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Objectives: Heart failure (HF) is a common clinical syndrome with an enormous impact on prognosis and lifestyle. Accordingly, rehabilitation measures need to be patient-specific and consider various sociocultural factors so as to improve the patient’s quality of life (QOL). This study aimed to develop and validate a HF-specific QOL (HFQOL) questionnaire within a multicultural setting. Methods: This study took place at the National Heart Institute and Universiti Kebangsaan Malaysia Medical Centre, Kuala Lumpur, Malaysia, between March 2013 and March 2014. A self-administered 75-item HFQOL questionnaire was designed and administrated to 164 multi-ethnic Malaysian HF patients. Exploratory factor analysis was performed to assess the instrument’s construct validity. Cronbach’s alpha coefficients were used to determine internal consistency. Results: A total of 33 out of 75 items were retained in the final tool. The HFQOL questionnaire had three common factors—psychological, physical-social and spiritual wellbeing—resulting in a cumulative percentage of total variance of 44.3%. The factor loading ranges were 0.450–0.718 for psychological wellbeing (12 items), 0.394–0.740 for physical-social wellbeing (14 items) and 0.449–0.727 for spiritual wellbeing (seven items). The overall Cronbach’s alpha coefficient of the questionnaire was 0.82, with coefficients of 0.86, 0.88 and 0.79 for the psychological, physical-social and spiritual wellbeing subdomains, respectively. Conclusion: The HFQOL questionnaire was found to be a valid and reliable measure of QOL among Malaysian HF patients from various ethnic groups. Such tools may facilitate cardiac care management planning among multi-ethnic patients with HF.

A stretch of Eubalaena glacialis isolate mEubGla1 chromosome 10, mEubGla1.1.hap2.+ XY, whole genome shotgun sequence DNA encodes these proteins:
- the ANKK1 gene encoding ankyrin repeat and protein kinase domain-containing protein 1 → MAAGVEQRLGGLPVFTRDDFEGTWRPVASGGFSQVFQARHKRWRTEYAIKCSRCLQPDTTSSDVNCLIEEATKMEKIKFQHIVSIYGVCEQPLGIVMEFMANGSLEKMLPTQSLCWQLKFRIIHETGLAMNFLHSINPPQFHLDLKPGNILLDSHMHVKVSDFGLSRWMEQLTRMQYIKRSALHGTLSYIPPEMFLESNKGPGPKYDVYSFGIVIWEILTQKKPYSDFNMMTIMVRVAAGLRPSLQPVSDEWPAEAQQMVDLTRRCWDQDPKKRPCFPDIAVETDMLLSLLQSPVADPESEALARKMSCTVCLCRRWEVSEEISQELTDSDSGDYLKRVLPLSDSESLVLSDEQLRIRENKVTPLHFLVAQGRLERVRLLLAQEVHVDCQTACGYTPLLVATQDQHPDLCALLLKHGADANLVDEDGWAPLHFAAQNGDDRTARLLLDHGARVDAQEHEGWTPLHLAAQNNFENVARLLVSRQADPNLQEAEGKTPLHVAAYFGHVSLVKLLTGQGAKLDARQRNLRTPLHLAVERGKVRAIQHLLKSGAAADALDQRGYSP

Keywords: Heart Failure; Quality of Life; Culturally Competent Care; Ethnic Groups; Questionnaire Design; Reliability and Validity; Malaysia.

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Mohamed, N. F., Ghazali, S. R., Yaacob, N. A., Rahim, A. A. A., & Maskon, O. (2019). Development and Validation of a Cross-Cultural Heart Failure-Specific Quality of Life Questionnaire. Sultan Qaboos University Medical Journal, 18(4), e494–500.